June 18, 1815
Napoleon't disasterous invasion of Russia in 1812 led to the end of his
dominance of Europe. By spring of 1814, France itself was invaded
and Napoleon exiled to the island of Elba of the coast of Italy.
Popular frustration with the restored Bourbons gave Napoleon an
opportunity. Evading naval forces, Napoleon landed in the south
of France in March 1815. A force under Marshal Ney sent to crush
him instead joined him. Louis XVIII fled the country, and
Napoleon took power once again. A large coalition immediately
formed to invade France and remove the 'Corsican Ogre' from power.
Among the first to assemble were the Prussians under Blucher and
the British under Wellington with their German allies and the army of
the newly formed and short lived union of The Netherlands and Belgium.
Knowing that France could not defend against invasions from all the
great nations of Europe, Napoleon decided to take the initiative,
forming an army in the north and invading Belgium - crossing the Sambre
at Charleroi near the border of Blucher and Wellington's armies.
While holding off Wellington at Quatre Bras, Napoleon defeated
Blucher at Ligny. Leaving a force under Marshal Grouchy to pursue
the Prussians, Napoleon turned on Wellington, who withdrew from Quatre
Bras and assembled his army near Mont St Jean south of Waterloo.
Arriving opposite the allied army on the evening of June 17th,
Napoleon planned to attack the next day.
This panorama is from the commemorative mound built where the Prince of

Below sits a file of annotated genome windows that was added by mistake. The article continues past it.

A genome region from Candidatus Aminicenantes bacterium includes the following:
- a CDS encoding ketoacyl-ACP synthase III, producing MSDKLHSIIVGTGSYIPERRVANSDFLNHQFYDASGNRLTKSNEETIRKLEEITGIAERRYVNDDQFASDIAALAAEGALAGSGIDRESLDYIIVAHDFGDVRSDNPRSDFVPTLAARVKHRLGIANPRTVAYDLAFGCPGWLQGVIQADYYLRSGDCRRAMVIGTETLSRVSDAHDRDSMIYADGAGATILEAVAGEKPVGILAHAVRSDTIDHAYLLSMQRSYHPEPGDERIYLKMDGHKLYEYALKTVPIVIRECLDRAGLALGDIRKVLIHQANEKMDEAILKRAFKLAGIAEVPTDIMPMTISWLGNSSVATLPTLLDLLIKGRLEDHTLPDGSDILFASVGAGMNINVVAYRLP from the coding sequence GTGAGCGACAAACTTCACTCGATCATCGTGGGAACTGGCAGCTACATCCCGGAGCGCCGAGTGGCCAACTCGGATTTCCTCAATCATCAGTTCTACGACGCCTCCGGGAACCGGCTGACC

Orange was wounded in battle. Unfortunately, dirt from the ridge
that the battle was fought on was used for construction of the mound, forever altering
the topography. Like the battles in Spain, Wellington would use
the tactics he was known for. Skirmishers were pushed out into
the fields of grain high enough to hide a man. On the
ridge was the artillery. On the reverse slope, hidden from view
and with some protection from enemy artillery was the main line of
infantry with cavalry behind. The line extended from the left
flank beyond the modern convent through the intersection and the modern
buildings on the left of the panorama, then pivoted forward following
the ridge along the lane on the right side of the panorama. In
front of the line, Wellington would place troops in defensible
buildings like in the area of Smohain on the left, at La Haye Sainte in
the center, and at Hougomont on the right. If Wellington could
hold out into the afternoon, Blucher promised to come to his aid.
Napoleon's army deployed that morning on either side of the tavern
called La Belle Alliance. With all the recent rains, Napoleon
waited to form a Grand Battery from his heavy artillery to bombard the
allies. Knowing that Wellington was concerned about maintaining
communication with the coast, Napoleon ordered a division of Reille's II Corps commanded by his
brother, Prince Jerome, to make a diversion at Hougomont at around
11am. At 1pm, the right wing of Napoleon's army, D'Erlon's I Corps, would
attack with the destination from the intersection to beyond the modern
French Cavalry Attacks
Copyright 2010-11 by John Hamill